July 8: JP readers, where are you?

The Post has published a number of articles on the IBA's outrageous position - but where are its readers?

By
July 8, 2007 01:05
4 minute read.
July 8: JP readers, where are you?

letters 88. (photo credit: )

 
X

Dear Reader,
As you can imagine, more people are reading The Jerusalem Post than ever before. Nevertheless, traditional business models are no longer sustainable and high-quality publications, like ours, are being forced to look for new ways to keep going. Unlike many other news organizations, we have not put up a paywall. We want to keep our journalism open and accessible and be able to keep providing you with news and analyses from the frontlines of Israel, the Middle East and the Jewish World.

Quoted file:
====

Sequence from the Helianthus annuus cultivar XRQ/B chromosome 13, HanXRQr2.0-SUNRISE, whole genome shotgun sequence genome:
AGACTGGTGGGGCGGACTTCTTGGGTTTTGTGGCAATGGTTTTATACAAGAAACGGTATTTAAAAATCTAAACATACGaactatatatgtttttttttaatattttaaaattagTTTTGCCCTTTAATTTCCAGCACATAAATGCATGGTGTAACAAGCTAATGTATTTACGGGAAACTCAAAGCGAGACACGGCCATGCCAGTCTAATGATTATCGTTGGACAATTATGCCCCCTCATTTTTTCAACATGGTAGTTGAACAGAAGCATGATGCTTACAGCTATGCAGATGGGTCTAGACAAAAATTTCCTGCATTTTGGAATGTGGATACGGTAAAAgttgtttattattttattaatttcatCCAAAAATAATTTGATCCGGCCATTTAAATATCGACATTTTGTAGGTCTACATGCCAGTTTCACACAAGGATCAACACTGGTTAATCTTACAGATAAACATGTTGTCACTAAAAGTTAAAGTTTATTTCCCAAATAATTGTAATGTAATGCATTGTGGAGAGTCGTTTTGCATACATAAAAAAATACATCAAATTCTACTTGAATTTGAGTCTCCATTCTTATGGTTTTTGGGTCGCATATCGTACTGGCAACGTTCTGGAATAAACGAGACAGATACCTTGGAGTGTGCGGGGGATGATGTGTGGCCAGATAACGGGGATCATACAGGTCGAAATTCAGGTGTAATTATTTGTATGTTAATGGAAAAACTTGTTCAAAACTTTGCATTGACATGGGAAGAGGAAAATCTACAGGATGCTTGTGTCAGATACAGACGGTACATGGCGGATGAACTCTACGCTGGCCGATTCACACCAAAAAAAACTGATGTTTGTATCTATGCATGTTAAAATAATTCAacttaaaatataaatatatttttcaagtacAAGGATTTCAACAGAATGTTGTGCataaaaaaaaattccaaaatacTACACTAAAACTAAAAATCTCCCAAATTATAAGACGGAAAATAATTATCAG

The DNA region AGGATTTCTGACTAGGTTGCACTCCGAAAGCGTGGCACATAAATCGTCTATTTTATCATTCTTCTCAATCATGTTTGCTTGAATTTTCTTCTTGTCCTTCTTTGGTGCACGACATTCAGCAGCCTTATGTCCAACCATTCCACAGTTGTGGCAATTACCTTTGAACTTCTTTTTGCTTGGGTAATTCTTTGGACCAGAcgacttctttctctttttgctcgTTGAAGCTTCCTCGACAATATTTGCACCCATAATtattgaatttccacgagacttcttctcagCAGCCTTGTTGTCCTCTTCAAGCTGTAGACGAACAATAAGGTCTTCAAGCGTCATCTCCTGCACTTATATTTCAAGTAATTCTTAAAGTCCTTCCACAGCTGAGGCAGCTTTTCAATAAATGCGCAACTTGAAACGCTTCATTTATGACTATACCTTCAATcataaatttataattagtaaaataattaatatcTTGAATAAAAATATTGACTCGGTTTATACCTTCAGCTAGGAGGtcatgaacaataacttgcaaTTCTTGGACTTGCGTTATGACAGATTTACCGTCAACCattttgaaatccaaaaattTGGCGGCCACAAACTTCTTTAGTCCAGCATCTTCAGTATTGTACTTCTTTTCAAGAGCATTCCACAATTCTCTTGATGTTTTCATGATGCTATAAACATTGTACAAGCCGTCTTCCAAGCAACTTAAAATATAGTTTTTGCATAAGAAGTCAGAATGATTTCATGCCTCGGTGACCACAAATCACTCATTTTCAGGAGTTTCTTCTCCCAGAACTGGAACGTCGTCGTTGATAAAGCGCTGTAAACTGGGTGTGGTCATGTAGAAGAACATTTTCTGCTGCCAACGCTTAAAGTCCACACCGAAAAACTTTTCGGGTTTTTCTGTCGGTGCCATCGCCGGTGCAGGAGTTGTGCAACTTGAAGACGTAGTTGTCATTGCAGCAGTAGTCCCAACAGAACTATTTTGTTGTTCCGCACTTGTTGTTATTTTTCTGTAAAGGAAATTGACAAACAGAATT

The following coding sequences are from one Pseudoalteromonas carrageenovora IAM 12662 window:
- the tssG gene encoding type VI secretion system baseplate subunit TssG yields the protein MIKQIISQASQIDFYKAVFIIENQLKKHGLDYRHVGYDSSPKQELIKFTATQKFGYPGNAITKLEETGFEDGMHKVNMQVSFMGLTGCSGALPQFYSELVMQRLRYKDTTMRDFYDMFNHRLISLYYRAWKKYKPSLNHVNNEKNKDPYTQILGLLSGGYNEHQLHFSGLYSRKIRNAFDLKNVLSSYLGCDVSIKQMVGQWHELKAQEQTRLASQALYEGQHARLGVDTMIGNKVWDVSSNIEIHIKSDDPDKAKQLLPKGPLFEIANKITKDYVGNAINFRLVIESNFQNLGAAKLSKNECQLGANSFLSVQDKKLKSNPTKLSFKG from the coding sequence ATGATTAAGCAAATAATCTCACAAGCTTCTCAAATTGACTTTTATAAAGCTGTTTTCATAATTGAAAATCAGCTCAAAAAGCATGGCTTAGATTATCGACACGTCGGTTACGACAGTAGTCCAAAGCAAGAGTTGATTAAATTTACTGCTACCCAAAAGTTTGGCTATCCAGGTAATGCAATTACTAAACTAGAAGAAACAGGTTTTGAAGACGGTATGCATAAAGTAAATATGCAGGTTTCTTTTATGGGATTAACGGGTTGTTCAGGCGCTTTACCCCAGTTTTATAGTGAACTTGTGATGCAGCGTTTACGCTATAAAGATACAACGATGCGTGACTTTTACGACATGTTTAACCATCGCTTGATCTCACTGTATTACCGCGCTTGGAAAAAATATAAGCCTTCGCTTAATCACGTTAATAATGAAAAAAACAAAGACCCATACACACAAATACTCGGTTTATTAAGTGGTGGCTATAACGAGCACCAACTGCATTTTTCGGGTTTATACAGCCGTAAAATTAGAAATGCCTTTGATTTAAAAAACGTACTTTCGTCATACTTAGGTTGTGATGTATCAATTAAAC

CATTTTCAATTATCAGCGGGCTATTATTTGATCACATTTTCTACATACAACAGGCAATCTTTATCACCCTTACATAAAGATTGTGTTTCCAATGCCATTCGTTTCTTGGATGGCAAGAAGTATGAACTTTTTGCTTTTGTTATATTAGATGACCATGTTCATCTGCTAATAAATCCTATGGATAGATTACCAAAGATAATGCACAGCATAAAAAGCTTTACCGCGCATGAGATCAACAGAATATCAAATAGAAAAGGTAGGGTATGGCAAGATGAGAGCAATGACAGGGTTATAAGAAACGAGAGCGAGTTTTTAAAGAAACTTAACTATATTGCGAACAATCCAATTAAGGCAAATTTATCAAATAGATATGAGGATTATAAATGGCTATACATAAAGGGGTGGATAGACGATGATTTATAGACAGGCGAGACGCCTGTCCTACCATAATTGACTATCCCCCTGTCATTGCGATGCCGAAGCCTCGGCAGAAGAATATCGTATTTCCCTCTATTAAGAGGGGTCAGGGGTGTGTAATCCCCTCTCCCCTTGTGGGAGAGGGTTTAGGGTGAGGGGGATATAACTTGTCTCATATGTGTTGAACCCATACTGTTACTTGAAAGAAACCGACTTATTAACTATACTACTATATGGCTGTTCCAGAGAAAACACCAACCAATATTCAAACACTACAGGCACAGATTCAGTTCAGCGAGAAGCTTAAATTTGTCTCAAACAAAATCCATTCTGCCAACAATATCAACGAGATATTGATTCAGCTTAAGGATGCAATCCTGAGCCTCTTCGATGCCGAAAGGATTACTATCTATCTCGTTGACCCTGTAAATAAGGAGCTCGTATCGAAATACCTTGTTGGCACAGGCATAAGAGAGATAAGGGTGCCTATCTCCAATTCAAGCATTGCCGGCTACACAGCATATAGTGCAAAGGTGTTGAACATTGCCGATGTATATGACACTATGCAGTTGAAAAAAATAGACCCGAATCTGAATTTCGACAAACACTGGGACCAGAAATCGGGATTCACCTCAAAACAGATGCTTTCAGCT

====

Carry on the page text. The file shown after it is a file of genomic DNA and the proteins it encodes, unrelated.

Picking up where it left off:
As one of our loyal readers, we ask you to be our partner.

For $5 a month you will receive access to the following:

  • A user experience almost completely free of ads
  • Access to our Premium Section
  • Content from the award-winning Jerusalem Report and our monthly magazine to learn Hebrew - Ivrit
  • A brand new ePaper featuring the daily newspaper as it appears in print in Israel

Help us grow and continue telling Israel’s story to the world.

Thank you,

Ronit Hasin-Hochman, CEO, Jerusalem Post Group
Yaakov Katz, Editor-in-Chief

UPGRADE YOUR JPOST EXPERIENCE FOR 5$ PER MONTH Show me later Don't show it again